The scourge of violence in prisons must be tackled. To do this, we need to get the basics right. We have strengthened the frontline with more than 4,300 new staff so that we can run full, purposeful regimes, and we have moved to a new key worker model to support prisoners. We are also supporting prisoners with measures to tackle drugs and to make the physical environment in prisons decent and safe.
We know that a positive working relationship between staff and prisoners is key to running safe, decent prisons. Will my right hon. Friend tell us more about what is being done to improve the relationship between staff and prisoners?
My hon. Friend is absolutely right, and I pay tribute to the work that she does in this area. I know that she is a frequent visitor to Chelmsford prison in her capacity as its constituency MP. In fact, I understand that she might almost have her own cell there, such is the regularity of her visits. She highlights the important relationship between prison officers and prisoners. We are introducing the key workers programme across the prison estate, and the early signs are that it is making a positive difference in terms of relationships and of reducing violence. There is more work that we need to do, but I am pleased that we are able to do that and to ensure that prison officers get the training they need to make best use of it.
Out-of-control drug use in prisons fuels violence. Yesterday I met the hon. Member for Thurrock (Jackie Doyle-Price), the Health Minister who is dealing with this issue. I want to know what more can be done both before a prisoner enters the prison system and afterwards, as well as how we can ensure that during that crucial period when he—it is usually a “he”—is in there, he can have proper drug rehab so that his time in prison is not wasted.
The hon. Lady makes an important point. We have formed a drugs taskforce and we are working with law enforcement and with health partners across Government to restrict supply, reduce demand and build recovery. The taskforce is developing a national drug strategy, which will provide all prisons with guidance and examples of best practice to support them in tackling drugs. I should also point out that we are investing £6 million in 10 of the most challenging prisons to tackle drug supply and reduce demand. There is a greater focus on drug detection, on dedicated search teams, on body scanners and on improved perimeter defences.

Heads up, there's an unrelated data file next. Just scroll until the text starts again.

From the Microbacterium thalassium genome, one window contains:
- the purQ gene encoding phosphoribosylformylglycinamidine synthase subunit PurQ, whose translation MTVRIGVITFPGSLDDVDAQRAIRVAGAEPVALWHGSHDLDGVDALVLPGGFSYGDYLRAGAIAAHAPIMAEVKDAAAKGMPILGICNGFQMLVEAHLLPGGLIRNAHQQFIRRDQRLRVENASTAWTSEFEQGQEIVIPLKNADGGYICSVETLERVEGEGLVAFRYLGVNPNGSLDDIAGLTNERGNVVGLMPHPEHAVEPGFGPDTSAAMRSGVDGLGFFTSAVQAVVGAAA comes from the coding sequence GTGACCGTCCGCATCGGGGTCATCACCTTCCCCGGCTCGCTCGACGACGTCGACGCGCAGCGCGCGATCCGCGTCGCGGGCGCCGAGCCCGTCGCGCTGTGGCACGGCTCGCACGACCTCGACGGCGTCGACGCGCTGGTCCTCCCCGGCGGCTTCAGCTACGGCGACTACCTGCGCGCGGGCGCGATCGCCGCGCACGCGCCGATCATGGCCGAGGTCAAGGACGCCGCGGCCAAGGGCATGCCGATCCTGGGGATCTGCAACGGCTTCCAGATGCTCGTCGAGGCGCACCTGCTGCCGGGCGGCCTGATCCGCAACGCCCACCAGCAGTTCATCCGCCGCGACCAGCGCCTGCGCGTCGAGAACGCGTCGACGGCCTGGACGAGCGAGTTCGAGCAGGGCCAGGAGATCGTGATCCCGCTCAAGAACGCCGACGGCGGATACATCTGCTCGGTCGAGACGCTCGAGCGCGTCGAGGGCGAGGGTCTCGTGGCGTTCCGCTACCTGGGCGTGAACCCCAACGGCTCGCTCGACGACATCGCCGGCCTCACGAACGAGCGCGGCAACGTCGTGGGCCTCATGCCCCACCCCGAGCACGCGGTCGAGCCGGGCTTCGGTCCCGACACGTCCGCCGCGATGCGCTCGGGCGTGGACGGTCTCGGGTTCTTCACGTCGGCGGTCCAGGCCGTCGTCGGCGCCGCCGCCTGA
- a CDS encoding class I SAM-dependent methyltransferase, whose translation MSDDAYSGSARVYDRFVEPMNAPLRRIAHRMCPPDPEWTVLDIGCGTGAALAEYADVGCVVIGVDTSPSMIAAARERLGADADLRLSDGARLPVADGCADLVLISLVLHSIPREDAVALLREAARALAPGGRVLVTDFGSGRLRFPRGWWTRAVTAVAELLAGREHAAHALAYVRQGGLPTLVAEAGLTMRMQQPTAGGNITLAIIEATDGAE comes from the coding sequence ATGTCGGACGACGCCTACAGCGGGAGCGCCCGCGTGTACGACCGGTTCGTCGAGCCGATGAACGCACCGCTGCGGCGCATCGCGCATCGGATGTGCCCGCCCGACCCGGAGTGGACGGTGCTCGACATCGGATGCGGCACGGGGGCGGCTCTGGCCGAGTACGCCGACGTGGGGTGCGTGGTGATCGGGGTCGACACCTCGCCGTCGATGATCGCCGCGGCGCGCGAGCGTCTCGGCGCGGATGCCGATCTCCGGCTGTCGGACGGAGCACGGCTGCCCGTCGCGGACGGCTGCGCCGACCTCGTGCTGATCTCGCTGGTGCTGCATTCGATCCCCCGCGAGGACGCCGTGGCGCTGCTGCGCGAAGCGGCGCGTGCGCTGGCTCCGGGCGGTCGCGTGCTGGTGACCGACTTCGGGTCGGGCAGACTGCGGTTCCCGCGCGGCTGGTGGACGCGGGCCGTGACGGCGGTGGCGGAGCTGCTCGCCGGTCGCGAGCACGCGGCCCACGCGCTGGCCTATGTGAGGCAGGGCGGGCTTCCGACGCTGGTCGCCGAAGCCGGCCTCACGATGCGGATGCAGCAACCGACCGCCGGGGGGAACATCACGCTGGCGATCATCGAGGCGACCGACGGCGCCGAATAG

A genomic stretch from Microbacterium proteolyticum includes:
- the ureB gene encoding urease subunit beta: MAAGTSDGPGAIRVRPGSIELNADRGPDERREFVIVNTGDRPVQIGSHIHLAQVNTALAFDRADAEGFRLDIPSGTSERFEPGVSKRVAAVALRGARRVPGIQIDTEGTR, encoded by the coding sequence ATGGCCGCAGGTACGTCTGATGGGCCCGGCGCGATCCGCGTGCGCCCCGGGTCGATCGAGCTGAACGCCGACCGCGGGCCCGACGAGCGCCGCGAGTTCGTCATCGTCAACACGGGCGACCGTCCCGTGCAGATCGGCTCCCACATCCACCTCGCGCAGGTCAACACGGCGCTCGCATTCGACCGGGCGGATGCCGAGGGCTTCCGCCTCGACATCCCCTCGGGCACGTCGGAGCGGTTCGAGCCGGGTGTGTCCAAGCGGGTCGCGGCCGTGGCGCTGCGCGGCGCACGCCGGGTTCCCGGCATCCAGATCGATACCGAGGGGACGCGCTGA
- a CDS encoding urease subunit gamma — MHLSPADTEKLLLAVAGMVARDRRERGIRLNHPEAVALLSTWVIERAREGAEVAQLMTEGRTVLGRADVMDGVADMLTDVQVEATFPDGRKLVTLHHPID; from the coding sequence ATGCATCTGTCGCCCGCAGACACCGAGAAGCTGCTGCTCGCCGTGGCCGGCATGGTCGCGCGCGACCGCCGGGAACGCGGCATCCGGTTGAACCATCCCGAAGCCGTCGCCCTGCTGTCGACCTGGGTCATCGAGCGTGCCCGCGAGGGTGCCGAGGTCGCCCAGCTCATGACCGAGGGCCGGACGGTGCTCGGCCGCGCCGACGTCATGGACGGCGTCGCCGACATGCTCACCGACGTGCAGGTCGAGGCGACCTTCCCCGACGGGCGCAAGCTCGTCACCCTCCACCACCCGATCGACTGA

Purposeful activity for prisoners is vital to encouraging rehabilitation and reducing volatility in our jails. What steps are being taken to drive down the number of prisoners who are locked up for 23 hours a day, which does not help to bring about peace in our prisons?
I agree with my hon. Friend. The additional 4,300 prison officers will help to ensure that we can do this. A particular area on which I have been keen to focus is the education and employment strategy, which will ensure that we provide those prisoners who are prepared to take responsibility with the opportunity to educate themselves and prepare themselves for the world of work. I am very keen that we should continue to do that.
We found out from the Secretary of State’s Department last week the alarming fact that 51% of our youth offenders now come from a black minority or ethnic background. That puts us in a worse position than the United States. Given that context in our prisons, will he revisit my review, and may I meet him urgently to discuss how we can accelerate progress?
I am grateful for that question, and I would be happy to meet the right hon. Gentleman. I know he regularly meets the Under-Secretary of State for Justice, my hon. Friend the Member for Charnwood (Edward Argar), on this subject. I am also concerned about the proportion of BAME children in custody, which is something we take very seriously. My Department has introduced a dedicated team within the youth justice policy unit with a key focus on explaining or changing disproportionate outcomes for BAME children in the justice system.
The Justice Secretary has been in post for just over a year. In that time, every set of prison safety figures has shown violence spiralling out of control. In January 2018, assaults were up 12% year on year, reaching new record highs. In April 2018, assaults were up 13%, reaching new record highs. In October 2018, assaults were up 20%, reaching new record highs. And last week we saw yet more record highs—a record high for assaults on staff, a record high for prisoner-on-prisoner violence and a record high for self-harm. Does he agree that his Government have lost control of violence in our prisons? When will they get a grip?
Clearly, the figures set out last week, which relate to what was happening in July, August and September 2018, are not acceptable and we need to bring those numbers down. That is why we have increased the number of prison officer staff, it is why we are focusing on purposeful activity and it is why we are taking steps to reduce both the supply and the demand for drugs. We are seeing some encouraging signs, but I do not want to make too much of that as yet. We need to wait to see the numbers in April, when we will have details about the last quarter of 2018. I am beginning to feel that we have turned the corner, that the additional staff are making a difference and that the measures we are taking are making a difference, but I fully accept that much work still needs to be done.